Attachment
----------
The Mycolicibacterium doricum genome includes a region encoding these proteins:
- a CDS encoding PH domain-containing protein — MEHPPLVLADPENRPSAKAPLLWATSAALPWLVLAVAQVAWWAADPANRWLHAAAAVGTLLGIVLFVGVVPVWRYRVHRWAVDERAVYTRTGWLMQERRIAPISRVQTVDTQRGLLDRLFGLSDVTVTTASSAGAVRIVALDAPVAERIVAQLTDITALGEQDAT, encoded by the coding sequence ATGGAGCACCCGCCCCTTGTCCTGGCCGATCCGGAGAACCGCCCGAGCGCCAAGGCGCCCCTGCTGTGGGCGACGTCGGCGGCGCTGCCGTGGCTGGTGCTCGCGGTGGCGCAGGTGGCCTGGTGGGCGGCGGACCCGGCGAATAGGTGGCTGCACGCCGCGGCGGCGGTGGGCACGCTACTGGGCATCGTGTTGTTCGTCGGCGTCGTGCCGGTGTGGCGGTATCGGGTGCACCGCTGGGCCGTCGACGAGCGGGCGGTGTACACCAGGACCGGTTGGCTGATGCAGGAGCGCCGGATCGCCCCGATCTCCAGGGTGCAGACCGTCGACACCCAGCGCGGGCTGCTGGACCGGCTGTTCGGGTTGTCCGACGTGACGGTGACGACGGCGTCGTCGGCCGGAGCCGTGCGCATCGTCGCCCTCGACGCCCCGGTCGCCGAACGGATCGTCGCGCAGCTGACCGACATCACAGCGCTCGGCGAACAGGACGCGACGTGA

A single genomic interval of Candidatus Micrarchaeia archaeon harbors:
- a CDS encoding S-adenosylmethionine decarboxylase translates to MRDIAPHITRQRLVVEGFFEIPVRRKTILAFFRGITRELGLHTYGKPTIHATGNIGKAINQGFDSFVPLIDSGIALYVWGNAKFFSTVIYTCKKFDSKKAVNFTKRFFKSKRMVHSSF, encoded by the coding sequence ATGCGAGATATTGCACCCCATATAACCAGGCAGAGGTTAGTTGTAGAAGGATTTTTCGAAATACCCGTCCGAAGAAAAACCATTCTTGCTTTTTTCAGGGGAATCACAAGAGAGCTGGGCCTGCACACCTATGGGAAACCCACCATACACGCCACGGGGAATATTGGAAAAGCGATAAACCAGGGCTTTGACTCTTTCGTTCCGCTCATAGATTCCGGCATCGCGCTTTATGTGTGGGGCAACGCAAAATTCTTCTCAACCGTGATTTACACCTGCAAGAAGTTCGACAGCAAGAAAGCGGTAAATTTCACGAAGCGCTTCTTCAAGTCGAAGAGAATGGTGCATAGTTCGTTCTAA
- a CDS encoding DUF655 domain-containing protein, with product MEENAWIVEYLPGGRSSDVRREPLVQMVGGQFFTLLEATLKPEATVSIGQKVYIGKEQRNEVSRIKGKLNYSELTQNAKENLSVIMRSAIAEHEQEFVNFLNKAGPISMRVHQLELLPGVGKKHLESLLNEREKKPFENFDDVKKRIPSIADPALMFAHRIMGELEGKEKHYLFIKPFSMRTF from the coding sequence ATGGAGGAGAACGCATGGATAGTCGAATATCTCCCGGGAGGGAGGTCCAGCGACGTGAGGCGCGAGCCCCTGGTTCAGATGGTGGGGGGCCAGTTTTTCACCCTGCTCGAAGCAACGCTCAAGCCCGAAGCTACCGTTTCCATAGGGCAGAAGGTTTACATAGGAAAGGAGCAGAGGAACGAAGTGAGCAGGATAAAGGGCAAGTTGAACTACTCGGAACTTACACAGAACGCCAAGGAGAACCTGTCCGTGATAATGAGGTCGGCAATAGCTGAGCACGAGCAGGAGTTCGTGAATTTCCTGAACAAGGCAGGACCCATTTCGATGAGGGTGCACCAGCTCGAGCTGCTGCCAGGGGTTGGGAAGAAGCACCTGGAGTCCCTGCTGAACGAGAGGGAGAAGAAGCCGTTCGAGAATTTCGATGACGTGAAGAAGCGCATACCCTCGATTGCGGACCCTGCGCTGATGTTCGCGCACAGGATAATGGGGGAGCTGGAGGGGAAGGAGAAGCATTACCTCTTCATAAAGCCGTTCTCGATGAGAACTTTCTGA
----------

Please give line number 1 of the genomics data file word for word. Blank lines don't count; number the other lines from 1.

The Mycolicibacterium doricum genome includes a region encoding these proteins: